China has taken delivery of the Sukhoi Su-35 “Flanker-E” fighter jet from Russia, according to Chinese state media.
The Chinese military confirmed that it took delivery of four Su-35s in late December, the English-language China Daily newspaper reported without providing further details.
However, an Ilyushin Il-76 transport aircraft belonging to Russian charter company Volga-Dnepr was noted on the live flight-tracking website Flightradar24. The aircraft was flying from Komsomolsk-on-Amur, where the Su-35 is built by the Komsomolsk-on-Amur Aircraft Production Association (KnAAPO), to Cangzhou-Cangxian Airbase in China’s Hebei Province before carrying on to Suixi Airbase in Guangdong Province on December 25.
Cangzhou-Cangxian is the home of the Flight Test and Training Centre (FTTC), the People’s Liberation Army Air Force (PLAAF) unit responsible for developing flying procedures, combat tactics and training programs for new aircraft types. Suixi is the nearest PLAAF base to the disputed islands of the South China Sea.
It is not known if the Il-76 was accompanying the Su-35s, or operated as a separate flight carrying support equipment and spares for the newly-delivered fighters. China has also not released any official photos of its Su-35s, although grainy images purporting to be the PLAAF Su-35s have been published on Chinese social media.
China confirmed in November 2015 that it signed a $2 billion contract with Russia for the acquisition of 24 Su-35s, following more than five years of on-again, off-again negotiations for the aircraft.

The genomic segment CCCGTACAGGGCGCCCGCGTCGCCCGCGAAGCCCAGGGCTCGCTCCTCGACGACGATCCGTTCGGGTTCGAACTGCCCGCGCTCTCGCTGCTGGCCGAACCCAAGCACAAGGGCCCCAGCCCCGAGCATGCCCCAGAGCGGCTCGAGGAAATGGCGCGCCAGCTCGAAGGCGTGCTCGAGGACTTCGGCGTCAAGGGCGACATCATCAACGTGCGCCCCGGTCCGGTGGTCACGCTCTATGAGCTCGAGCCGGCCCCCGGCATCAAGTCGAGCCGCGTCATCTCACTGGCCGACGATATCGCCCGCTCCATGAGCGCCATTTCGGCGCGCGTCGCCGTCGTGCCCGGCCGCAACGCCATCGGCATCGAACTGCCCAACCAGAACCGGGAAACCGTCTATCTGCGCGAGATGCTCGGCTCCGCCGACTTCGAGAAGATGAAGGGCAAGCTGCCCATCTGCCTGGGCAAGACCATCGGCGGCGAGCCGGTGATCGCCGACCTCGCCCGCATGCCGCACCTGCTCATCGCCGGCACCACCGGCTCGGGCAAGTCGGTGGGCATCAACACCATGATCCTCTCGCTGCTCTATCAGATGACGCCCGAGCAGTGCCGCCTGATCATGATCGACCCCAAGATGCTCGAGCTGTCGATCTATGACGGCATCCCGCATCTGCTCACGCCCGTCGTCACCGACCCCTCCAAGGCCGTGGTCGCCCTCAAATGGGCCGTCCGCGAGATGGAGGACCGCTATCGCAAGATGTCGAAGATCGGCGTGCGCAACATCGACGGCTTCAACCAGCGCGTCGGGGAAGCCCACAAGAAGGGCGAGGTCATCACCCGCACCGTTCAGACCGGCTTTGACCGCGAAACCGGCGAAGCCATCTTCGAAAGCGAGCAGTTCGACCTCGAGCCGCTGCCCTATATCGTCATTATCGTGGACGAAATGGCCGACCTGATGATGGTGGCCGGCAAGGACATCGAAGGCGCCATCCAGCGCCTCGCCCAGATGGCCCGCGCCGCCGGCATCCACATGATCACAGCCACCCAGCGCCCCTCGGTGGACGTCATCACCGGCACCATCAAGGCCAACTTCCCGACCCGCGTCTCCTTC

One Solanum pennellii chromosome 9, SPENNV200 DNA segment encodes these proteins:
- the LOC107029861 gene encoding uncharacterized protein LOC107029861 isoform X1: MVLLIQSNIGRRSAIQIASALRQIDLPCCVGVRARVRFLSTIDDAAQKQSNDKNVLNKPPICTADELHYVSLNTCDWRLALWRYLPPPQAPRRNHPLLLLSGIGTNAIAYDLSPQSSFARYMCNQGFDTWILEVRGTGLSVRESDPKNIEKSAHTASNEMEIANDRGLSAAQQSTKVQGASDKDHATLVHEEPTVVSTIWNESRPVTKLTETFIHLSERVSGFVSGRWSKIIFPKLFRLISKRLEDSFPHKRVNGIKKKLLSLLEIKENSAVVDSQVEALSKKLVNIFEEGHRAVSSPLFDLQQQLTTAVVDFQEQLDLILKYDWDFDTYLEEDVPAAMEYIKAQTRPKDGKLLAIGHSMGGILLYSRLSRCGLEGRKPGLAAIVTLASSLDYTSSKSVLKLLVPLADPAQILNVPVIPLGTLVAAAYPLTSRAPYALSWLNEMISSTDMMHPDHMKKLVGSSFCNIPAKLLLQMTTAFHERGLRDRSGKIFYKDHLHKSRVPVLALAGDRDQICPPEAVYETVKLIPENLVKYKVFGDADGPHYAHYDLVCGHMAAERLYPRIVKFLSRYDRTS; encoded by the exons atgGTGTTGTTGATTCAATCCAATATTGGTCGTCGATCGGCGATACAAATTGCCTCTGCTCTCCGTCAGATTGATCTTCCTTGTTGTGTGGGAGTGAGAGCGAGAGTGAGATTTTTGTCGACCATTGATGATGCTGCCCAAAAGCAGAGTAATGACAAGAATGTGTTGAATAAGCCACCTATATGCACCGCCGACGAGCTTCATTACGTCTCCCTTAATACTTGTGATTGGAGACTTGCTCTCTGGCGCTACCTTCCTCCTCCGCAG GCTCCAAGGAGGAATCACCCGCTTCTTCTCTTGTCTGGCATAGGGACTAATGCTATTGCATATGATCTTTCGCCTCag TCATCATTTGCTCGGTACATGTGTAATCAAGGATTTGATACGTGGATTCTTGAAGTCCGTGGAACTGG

Andreas Rupprecht, author of three books on Chinese military aviation and industry, told Defense News that one of the reasons China is keen on acquiring the Su-35 is to access modern Russian engine technology in the form of the Saturn AL-41F1S (117S) afterburning turbofan engine and the associated thrust-vectoring capability of the super-maneuverable Su-35.
China has been trying to develop its own indigenous fighter jet engine for several years, but the program has been dogged by technical problems. China’s stealthy Chengdu J-20, single-engine Chengdu J-10 and Shenyang J-15 carrierborne fighters are still powered by Russia’s Saturn AL-31 engine.
Rupprecht also noted that if the PLAAF’s Su-35s are indeed based at Suixi, it would also raise the possibility that they could “act as a long range fighter escorts for the (PLAAF’s) H-6K bombers around the South China Sea or even facing Japan.”
The Su-35 has the capability to refuel inflight from China’s small fleet of Ilyushin Il-78 tankers acquired from Ukraine. That would give aircraft improved endurance for bomber escort and combat air patrol missions over the South China Sea compared to the Shenyang J-11Bs of the PLA Navy, which currently have primary responsibility over the area. The J-11Bs are Chinese-built Su-27 Flankers incorporating Chinese avionics, engines and weapons.